The park maintains breeding programmes for its big cats, hoping to bolster the numbers of endangered species and reintroduce them back to the wild whenever possible. The nature of poaching, however, makes that difficult. "The origin [of an animal] is very important for breeding because there are many subspecies," Dr Toosy said. Unfortunately, animals smuggled into the country do not come with information regarding which population they were taken from. Genetic testing can help determine the place of origin in some cases, but not in all.
Dr Toosy blames the buyers of these animals for the harm inflicted on them. "If there is a demand, there will be a supply," he explained. "The public should understand that these animals are wild and by importing them they are jeopardising their lives."
These animals are also a disease risk. Not only can they introduce harmful diseases to the desert's fragile ecosystem, but they can also transmit diseases such as rabies, hepatitis or tuberculosis to humans.
Some owners do eventually realise the dangers and ask the park to take their pets. The park usually accepts without asking awkward questions, although Dr Toosy has his own hypothesis: "These animals, when they are small, they are cute and cuddly, but when they get older they can be dangerous."
Sadly, her menagerie is growing
There are 232 animals living in Ayesha Kelaif's 12,000-sq-ft villa in the Al Barsha district of Dubai, but among the chinchillas, tortoises and assorted cats and dogs, a few stand out.
Minkey, a Sykes monkey, was found in Jumeirah leaping around a villa. The distressed owner of the villa called Mrs Kelaif, who captured the primate. She is now looking after Minky until he can be placed in a welfare centre.
"He is very tame and friendly, but monkeys live in groups so it's very sad he doesn't have any companions," Mrs Kelaif said. The monkey was malnourished and underweight when found, but "he has been with us for two-and-a-half months and is now much healthier".
Rango, a baby fox, was mistaken at first for a pet chihuahua when he was discovered running around the streets with a leash and collar. He was taken in by Mrs Kelaif three months ago and has been treated by a veterinarian. "He was being kept as a pet and was so distressed, he was chewing his hind leg. He is looking much better now."
Sid, a boa constrictor, was also being kept as a pet in a tiny glass box by his Indian owner and was so emaciated, his bones were sticking out. "We put him in a special enclosure and lined it with a heated blanket. He gets fed live rats and baby mice and has grown by more than one foot in the six months since we took him in. He is now extremely healthy."
Mrs Kelaif's extraordinary menagerie began when she rescued a stray cat, which she named Crystal. Since then, her refusal to turn away any abused or mistreated animal has led to her giving refuge to hundreds of creatures over the years, including alpacas, owls, possums and ferrets.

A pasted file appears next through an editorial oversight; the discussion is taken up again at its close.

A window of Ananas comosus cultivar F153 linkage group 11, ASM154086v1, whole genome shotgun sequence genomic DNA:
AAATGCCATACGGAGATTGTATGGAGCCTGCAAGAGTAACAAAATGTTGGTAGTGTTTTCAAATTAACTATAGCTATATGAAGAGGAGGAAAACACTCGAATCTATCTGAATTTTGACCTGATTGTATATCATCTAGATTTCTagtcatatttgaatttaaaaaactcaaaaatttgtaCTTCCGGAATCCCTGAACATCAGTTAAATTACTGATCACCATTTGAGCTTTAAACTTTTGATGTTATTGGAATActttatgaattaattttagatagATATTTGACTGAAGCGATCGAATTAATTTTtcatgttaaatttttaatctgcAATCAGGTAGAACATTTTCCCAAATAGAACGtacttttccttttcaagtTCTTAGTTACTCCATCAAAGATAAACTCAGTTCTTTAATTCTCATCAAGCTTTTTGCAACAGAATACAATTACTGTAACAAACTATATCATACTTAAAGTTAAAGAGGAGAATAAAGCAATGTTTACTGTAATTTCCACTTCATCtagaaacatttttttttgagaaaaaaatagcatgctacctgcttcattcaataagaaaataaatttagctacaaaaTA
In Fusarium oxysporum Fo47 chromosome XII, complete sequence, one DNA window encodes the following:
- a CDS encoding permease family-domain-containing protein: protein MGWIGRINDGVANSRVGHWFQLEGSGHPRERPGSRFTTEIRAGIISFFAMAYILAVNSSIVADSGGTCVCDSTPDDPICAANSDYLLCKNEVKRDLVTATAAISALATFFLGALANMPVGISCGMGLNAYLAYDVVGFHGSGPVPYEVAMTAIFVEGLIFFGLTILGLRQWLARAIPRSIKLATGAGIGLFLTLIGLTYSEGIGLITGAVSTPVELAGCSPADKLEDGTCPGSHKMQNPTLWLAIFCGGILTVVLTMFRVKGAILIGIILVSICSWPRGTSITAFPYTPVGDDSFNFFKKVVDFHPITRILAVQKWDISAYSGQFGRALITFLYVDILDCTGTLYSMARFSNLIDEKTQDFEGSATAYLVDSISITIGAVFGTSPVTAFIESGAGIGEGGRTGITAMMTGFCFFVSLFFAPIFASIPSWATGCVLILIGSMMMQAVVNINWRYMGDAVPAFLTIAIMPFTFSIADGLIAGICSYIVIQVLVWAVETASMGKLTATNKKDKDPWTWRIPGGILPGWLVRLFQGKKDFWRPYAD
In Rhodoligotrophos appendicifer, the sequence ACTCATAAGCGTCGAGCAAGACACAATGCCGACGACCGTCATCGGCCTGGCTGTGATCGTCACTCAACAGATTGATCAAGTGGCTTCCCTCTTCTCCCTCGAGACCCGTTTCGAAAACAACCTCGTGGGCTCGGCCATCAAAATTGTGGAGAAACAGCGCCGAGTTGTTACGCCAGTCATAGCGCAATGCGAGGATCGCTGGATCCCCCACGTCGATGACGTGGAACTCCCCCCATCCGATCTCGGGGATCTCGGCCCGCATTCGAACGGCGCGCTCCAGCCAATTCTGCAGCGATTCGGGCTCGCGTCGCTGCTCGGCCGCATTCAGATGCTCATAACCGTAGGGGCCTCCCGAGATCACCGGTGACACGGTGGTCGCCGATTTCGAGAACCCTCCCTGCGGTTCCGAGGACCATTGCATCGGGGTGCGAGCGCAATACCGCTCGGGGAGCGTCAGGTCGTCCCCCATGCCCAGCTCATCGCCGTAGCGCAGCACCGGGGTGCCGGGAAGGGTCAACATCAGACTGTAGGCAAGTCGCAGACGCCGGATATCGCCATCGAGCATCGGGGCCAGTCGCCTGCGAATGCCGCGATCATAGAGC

Every spare inch of her home and garden has been taken over to build huts and kennels for the animals - yet most days see her receiving a phone call or two asking her to take in still more.
She is worried at the increase in the number of exotic animals people attempt to keep as pets. The Emirati mother of three says: "People want to own lions and cheetahs because they are status symbols, like owning a Ferrari.
"They are becoming more easily available because they are bred here. The government is getting tougher on the practice but unfortunately, there is a market here. It worries me because all wildlife should be in its natural habitat. Animals like lions do not belong in this climate, nor should they be kept in cages."
Although she has never taken a big cat into her care, her home is overrun with smaller exotic animals. The unusual creatures are nursed back to health, then given to animal welfare centres in Sharjah and Abu Dhabi; the more domesticated animals find homes with new families.
Mrs Kelaif, 46, says animal cruelty and abuse comes down largely to ignorance. "There are a lot of Emiratis who love animals but generally, there is a lack of awareness about how to look after their pets, and culturally, they are thought of as dirty. The conception is that they are not as important as humans.
"But to us, our animals are part of the family and we are devastated if we lose any of them. I get so much love from them. They are much safer here. When I go to the pet shops in Satwa, I get so depressed at seeing the animals living in tiny cages."
She said the country's animal cruelty laws are rarely enforced.
Mrs Kelaif regularly invites schoolchildren into her home, where she runs Dubai Animal Rescue Centre to teach them the importance of caring for animals.
Her devotion doesn't come cheap: veterinary bills amount to about Dh70,000 a year while the animals gobble up food worth thousands of dirhams every month. Their carer rarely takes a holiday, preferring to spend her money on them.